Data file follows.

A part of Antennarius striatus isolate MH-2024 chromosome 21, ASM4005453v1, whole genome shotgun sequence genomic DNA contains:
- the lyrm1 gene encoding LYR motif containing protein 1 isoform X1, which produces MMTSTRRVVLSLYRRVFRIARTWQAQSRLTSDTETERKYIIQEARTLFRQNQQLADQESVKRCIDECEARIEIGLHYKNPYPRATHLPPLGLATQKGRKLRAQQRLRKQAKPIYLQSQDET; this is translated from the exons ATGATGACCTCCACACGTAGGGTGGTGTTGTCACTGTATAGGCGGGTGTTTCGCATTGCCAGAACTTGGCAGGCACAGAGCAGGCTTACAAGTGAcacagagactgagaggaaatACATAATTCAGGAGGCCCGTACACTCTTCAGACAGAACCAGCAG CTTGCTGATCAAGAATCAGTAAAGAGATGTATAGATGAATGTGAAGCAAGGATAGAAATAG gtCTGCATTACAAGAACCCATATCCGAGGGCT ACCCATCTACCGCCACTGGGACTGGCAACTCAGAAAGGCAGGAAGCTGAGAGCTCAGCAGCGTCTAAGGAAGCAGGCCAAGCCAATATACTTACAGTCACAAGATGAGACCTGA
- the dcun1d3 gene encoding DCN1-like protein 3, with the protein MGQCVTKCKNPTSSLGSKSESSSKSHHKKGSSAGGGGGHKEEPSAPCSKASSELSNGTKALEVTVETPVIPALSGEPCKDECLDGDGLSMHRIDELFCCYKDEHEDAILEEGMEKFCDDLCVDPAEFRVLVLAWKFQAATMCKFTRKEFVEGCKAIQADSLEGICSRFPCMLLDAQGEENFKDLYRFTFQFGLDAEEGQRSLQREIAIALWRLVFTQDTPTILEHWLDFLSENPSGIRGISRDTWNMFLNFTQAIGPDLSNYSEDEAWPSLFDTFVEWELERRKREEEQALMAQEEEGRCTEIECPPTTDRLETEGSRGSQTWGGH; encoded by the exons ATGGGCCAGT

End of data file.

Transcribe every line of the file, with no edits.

A part of Antennarius striatus isolate MH-2024 chromosome 21, ASM4005453v1, whole genome shotgun sequence genomic DNA contains:
- the lyrm1 gene encoding LYR motif containing protein 1 isoform X1, which produces MMTSTRRVVLSLYRRVFRIARTWQAQSRLTSDTETERKYIIQEARTLFRQNQQLADQESVKRCIDECEARIEIGLHYKNPYPRATHLPPLGLATQKGRKLRAQQRLRKQAKPIYLQSQDET; this is translated from the exons ATGATGACCTCCACACGTAGGGTGGTGTTGTCACTGTATAGGCGGGTGTTTCGCATTGCCAGAACTTGGCAGGCACAGAGCAGGCTTACAAGTGAcacagagactgagaggaaatACATAATTCAGGAGGCCCGTACACTCTTCAGACAGAACCAGCAG CTTGCTGATCAAGAATCAGTAAAGAGATGTATAGATGAATGTGAAGCAAGGATAGAAATAG gtCTGCATTACAAGAACCCATATCCGAGGGCT ACCCATCTACCGCCACTGGGACTGGCAACTCAGAAAGGCAGGAAGCTGAGAGCTCAGCAGCGTCTAAGGAAGCAGGCCAAGCCAATATACTTACAGTCACAAGATGAGACCTGA
- the dcun1d3 gene encoding DCN1-like protein 3, with the protein MGQCVTKCKNPTSSLGSKSESSSKSHHKKGSSAGGGGGHKEEPSAPCSKASSELSNGTKALEVTVETPVIPALSGEPCKDECLDGDGLSMHRIDELFCCYKDEHEDAILEEGMEKFCDDLCVDPAEFRVLVLAWKFQAATMCKFTRKEFVEGCKAIQADSLEGICSRFPCMLLDAQGEENFKDLYRFTFQFGLDAEEGQRSLQREIAIALWRLVFTQDTPTILEHWLDFLSENPSGIRGISRDTWNMFLNFTQAIGPDLSNYSEDEAWPSLFDTFVEWELERRKREEEQALMAQEEEGRCTEIECPPTTDRLETEGSRGSQTWGGH; encoded by the exons ATGGGCCAGT